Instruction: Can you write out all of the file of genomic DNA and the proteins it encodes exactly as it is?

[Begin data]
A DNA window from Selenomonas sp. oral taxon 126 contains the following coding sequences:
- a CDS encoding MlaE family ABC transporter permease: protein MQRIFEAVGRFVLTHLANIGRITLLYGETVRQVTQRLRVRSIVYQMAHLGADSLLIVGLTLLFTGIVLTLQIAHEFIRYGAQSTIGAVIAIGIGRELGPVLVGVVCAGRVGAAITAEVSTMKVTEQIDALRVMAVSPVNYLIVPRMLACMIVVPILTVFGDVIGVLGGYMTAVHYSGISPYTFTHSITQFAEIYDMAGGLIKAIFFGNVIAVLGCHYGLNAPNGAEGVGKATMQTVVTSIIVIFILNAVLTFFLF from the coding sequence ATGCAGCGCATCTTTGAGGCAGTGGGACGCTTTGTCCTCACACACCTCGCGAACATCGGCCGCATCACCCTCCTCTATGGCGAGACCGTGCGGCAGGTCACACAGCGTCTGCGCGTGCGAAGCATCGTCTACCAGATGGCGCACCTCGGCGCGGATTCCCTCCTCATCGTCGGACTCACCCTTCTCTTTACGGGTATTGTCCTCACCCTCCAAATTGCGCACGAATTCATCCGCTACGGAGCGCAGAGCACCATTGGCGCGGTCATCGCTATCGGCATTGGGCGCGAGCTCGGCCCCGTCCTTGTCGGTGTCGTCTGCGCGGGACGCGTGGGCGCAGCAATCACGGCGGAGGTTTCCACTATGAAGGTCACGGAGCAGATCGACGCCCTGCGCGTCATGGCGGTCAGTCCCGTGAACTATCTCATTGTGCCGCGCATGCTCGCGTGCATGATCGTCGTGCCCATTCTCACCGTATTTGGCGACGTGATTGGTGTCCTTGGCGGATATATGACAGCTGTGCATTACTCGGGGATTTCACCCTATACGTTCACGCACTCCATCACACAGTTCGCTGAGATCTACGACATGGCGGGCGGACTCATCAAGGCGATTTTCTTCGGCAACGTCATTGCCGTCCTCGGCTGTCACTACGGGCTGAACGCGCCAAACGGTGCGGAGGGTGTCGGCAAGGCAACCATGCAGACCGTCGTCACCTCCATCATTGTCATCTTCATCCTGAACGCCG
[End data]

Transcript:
A DNA window from Selenomonas sp. oral taxon 126 contains the following coding sequences:
- a CDS encoding MlaE family ABC transporter permease: protein MQRIFEAVGRFVLTHLANIGRITLLYGETVRQVTQRLRVRSIVYQMAHLGADSLLIVGLTLLFTGIVLTLQIAHEFIRYGAQSTIGAVIAIGIGRELGPVLVGVVCAGRVGAAITAEVSTMKVTEQIDALRVMAVSPVNYLIVPRMLACMIVVPILTVFGDVIGVLGGYMTAVHYSGISPYTFTHSITQFAEIYDMAGGLIKAIFFGNVIAVLGCHYGLNAPNGAEGVGKATMQTVVTSIIVIFILNAVLTFFLF from the coding sequence ATGCAGCGCATCTTTGAGGCAGTGGGACGCTTTGTCCTCACACACCTCGCGAACATCGGCCGCATCACCCTCCTCTATGGCGAGACCGTGCGGCAGGTCACACAGCGTCTGCGCGTGCGAAGCATCGTCTACCAGATGGCGCACCTCGGCGCGGATTCCCTCCTCATCGTCGGACTCACCCTTCTCTTTACGGGTATTGTCCTCACCCTCCAAATTGCGCACGAATTCATCCGCTACGGAGCGCAGAGCACCATTGGCGCGGTCATCGCTATCGGCATTGGGCGCGAGCTCGGCCCCGTCCTTGTCGGTGTCGTCTGCGCGGGACGCGTGGGCGCAGCAATCACGGCGGAGGTTTCCACTATGAAGGTCACGGAGCAGATCGACGCCCTGCGCGTCATGGCGGTCAGTCCCGTGAACTATCTCATTGTGCCGCGCATGCTCGCGTGCATGATCGTCGTGCCCATTCTCACCGTATTTGGCGACGTGATTGGTGTCCTTGGCGGATATATGACAGCTGTGCATTACTCGGGGATTTCACCCTATACGTTCACGCACTCCATCACACAGTTCGCTGAGATCTACGACATGGCGGGCGGACTCATCAAGGCGATTTTCTTCGGCAACGTCATTGCCGTCCTCGGCTGTCACTACGGGCTGAACGCGCCAAACGGTGCGGAGGGTGTCGGCAAGGCAACCATGCAGACCGTCGTCACCTCCATCATTGTCATCTTCATCCTGAACGCCG